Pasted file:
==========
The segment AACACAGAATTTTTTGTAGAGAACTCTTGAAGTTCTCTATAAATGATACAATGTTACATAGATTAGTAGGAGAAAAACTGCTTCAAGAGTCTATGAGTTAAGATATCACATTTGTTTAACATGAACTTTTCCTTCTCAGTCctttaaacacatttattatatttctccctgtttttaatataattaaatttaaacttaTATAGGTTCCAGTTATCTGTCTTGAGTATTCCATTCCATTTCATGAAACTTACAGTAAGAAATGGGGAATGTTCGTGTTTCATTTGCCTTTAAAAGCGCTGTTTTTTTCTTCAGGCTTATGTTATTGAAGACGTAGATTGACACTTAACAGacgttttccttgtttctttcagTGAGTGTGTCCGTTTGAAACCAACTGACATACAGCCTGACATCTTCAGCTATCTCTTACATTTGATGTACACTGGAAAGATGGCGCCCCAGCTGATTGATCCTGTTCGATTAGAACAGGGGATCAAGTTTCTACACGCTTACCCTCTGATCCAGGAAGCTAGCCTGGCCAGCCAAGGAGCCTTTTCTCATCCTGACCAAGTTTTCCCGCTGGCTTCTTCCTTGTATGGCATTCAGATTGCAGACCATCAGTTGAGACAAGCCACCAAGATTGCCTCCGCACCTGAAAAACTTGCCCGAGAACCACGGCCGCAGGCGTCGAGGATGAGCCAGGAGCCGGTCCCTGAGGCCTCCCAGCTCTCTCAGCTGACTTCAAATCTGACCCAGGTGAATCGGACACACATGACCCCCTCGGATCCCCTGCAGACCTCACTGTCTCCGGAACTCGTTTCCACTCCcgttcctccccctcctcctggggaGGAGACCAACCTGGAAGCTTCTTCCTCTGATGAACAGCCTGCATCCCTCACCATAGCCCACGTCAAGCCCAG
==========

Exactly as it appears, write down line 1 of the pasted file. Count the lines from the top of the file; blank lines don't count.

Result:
The segment AACACAGAATTTTTTGTAGAGAACTCTTGAAGTTCTCTATAAATGATACAATGTTACATAGATTAGTAGGAGAAAAACTGCTTCAAGAGTCTATGAGTTAAGATATCACATTTGTTTAACATGAACTTTTCCTTCTCAGTCctttaaacacatttattatatttctccctgtttttaatataattaaatttaaacttaTATAGGTTCCAGTTATCTGTCTTGAGTATTCCATTCCATTTCATGAAACTTACAGTAAGAAATGGGGAATGTTCGTGTTTCATTTGCCTTTAAAAGCGCTGTTTTTTTCTTCAGGCTTATGTTATTGAAGACGTAGATTGACACTTAACAGacgttttccttgtttctttcagTGAGTGTGTCCGTTTGAAACCAACTGACATACAGCCTGACATCTTCAGCTATCTCTTACATTTGATGTACACTGGAAAGATGGCGCCCCAGCTGATTGATCCTGTTCGATTAGAACAGGGGATCAAGTTTCTACACGCTTACCCTCTGATCCAGGAAGCTAGCCTGGCCAGCCAAGGAGCCTTTTCTCATCCTGACCAAGTTTTCCCGCTGGCTTCTTCCTTGTATGGCATTCAGATTGCAGACCATCAGTTGAGACAAGCCACCAAGATTGCCTCCGCACCTGAAAAACTTGCCCGAGAACCACGGCCGCAGGCGTCGAGGATGAGCCAGGAGCCGGTCCCTGAGGCCTCCCAGCTCTCTCAGCTGACTTCAAATCTGACCCAGGTGAATCGGACACACATGACCCCCTCGGATCCCCTGCAGACCTCACTGTCTCCGGAACTCGTTTCCACTCCcgttcctccccctcctcctggggaGGAGACCAACCTGGAAGCTTCTTCCTCTGATGAACAGCCTGCATCCCTCACCATAGCCCACGTCAAGCCCAG